This is frustrating to read and deal with because there is a conflation of actual Christians with people and organizations who use the bible as a tool to leverage their view in the public eye. This is like Republicans and Democrats who quote scripture like it is theirs, while their whole life shows the opposite.

Chapter 5 is a chapter on lament.

Like many authors and speakers, he looks to Israel to see parallels between the Jew and the blacks. The way he treats the biblical idea of lament is shallow at best. He seems to miss the point that they, as a people, are still under the disciplining hand of God due to their rebellion. Their sin is not their past (like we would say slavery is in America), but their present.

To be sure, the black population has seen suffering in their history, but that is not to say that that suffering somehow transcends time, and the suffering of two generations ago is somehow their present suffering.

However, there was a moving statement on page 98 that the Black church had to be created, and it had to be created because black people in the church were not viewed as equal in every aspect.

That is sad, that is wrong, and there is no excuse.

It should not have been this way, but, not by way of excuse but simply as a fact, it was a problem from the very beginning. One only needs to read Acts and the epistles to see that.

The solution, though, is not to lament, but to repent. That is always the solution.

A second lament that was powerful was tokenism.

He relates a statement by Bryan Loritts on page 102, “I’m tired of recommending young minority leaders to serve on white church staffs, and watching them get used as tokens to show how ‘serious’ the church is about diversity, only to see it end badly.”

This must be frustrating, and we have no real answer for this. Behind and under it all is the greater problem of virtue signaling -- overly big churches, the desire to have a certain image and brand, rather than a sound ecclesiology that is focused on evangelism, church planting and equipping the saints.  If this were to change, a person is hired not because of his color, but because of his gifting and faithfulness.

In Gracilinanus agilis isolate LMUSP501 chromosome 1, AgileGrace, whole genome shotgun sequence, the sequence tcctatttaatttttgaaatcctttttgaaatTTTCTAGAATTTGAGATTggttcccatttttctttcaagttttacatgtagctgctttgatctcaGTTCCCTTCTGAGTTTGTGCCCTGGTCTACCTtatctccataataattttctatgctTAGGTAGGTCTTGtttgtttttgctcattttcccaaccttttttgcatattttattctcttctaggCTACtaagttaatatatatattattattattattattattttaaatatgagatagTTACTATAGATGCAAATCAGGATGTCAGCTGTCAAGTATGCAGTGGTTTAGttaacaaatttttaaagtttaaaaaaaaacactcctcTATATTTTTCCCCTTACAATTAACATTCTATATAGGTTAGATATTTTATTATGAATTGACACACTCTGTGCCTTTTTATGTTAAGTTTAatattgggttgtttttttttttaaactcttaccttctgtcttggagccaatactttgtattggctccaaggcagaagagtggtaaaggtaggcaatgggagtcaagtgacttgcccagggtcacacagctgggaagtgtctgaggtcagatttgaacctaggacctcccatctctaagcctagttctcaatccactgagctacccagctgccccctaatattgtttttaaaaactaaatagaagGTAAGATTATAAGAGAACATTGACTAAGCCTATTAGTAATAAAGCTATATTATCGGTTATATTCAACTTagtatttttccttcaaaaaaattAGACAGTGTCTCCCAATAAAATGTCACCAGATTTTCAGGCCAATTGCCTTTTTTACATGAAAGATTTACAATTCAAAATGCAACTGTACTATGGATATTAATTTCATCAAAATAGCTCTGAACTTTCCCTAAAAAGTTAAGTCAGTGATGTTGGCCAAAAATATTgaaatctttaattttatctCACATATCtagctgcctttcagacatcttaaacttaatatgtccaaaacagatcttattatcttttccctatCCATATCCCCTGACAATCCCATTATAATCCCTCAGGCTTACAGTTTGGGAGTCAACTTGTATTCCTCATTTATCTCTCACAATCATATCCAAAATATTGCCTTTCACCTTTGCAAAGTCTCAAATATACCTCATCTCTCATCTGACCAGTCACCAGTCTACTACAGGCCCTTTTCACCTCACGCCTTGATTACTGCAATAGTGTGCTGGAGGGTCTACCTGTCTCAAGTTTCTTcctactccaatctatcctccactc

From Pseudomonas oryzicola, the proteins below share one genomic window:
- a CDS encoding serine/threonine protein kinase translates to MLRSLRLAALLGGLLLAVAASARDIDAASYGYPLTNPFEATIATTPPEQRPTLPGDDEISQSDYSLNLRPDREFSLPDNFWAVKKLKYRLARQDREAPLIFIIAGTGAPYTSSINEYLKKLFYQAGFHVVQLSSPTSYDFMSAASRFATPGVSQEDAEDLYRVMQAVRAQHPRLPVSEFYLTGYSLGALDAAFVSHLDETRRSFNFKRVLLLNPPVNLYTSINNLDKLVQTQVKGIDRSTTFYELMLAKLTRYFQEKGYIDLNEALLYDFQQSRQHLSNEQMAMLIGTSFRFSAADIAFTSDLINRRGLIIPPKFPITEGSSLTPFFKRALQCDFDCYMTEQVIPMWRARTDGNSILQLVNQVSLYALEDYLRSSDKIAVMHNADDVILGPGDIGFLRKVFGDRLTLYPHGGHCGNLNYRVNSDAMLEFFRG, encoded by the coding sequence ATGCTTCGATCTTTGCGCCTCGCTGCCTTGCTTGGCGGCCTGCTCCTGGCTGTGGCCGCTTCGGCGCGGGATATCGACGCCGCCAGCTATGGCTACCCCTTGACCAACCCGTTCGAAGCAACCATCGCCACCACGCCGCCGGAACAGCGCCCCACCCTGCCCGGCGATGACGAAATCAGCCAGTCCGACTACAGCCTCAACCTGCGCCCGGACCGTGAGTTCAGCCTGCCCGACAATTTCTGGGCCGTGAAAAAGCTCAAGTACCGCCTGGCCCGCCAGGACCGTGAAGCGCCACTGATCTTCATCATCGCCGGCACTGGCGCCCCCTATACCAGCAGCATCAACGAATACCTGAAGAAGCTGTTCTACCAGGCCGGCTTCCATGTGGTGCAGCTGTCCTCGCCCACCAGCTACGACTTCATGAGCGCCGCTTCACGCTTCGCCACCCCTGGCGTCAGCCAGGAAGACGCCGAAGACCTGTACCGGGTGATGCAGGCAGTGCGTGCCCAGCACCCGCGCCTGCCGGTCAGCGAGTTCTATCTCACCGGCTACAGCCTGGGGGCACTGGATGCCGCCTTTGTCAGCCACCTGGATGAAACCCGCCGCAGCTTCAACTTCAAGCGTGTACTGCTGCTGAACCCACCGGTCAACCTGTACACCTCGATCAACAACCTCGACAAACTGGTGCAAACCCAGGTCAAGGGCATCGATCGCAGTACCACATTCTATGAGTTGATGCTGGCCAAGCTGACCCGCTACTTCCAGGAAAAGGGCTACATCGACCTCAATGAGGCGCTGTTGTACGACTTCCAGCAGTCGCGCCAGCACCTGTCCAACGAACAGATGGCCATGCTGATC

When he complains about how the church did not lead the BLM movement we begin to part ways. Like so many other authors and speakers he lists names of people supposedly killed in an unjust manner.

The problem is that the facts so often do not support the narrative that is pushed.

An example is Philando Castile.

He was shot by a police officer in Minnesota, but what is seldom said is that he fit the description of a robbery suspect.  So there is a heightened awareness by the officer, who is hispanic.

Now, Castile did not comply with the officer’s commands, which only moves the level of fear and concern up for the officer. He was armed and the officer thought he was reaching for his gun.

So we are not saying that Mr. Castile had to die, or was guilty. But we are saying that the narrative pushed, rather than the actual truth, is designed to make it a racial crime, when in reality, nothing about it is racial.

On page 116 he makes a telling statement, “I found myself exegetically at home with my conservative family on the doctrines of grace, but ethically at home with my liberal family on issues of race and justice.”

This is a common issue we see. Somehow the bible and the proper study of the bible does not produce a lifestyle that works itself out in the public square.

We have no time to make a persuasive argument on this here. But we do believe that this is actually one of the root problems on race and justice today. We have competing streams of authority. When you see ethics outside of your exegesis, then either your ethics are wrong or your exegesis.

We see this as the bigger problem in the church in America.  It is not racial reconciliation or systemic racism.  It is the starving of the people of God by not faithfully and fully preaching and teaching the WOG to them.  This is the great evil.

We see this played out by a comment he makes on page 118, “The preached message must address the reality of sin, on an individual level as well as on a systemic level.”

However, a system is not under the wrath of God, people are. Sin is not a system, it is in the hearts of those who erect systems. Destroy the power of sin through the gospel, true regeneration, and developing a biblical worldview and the system cannot stand.  If you doubt us, ask Zacheus.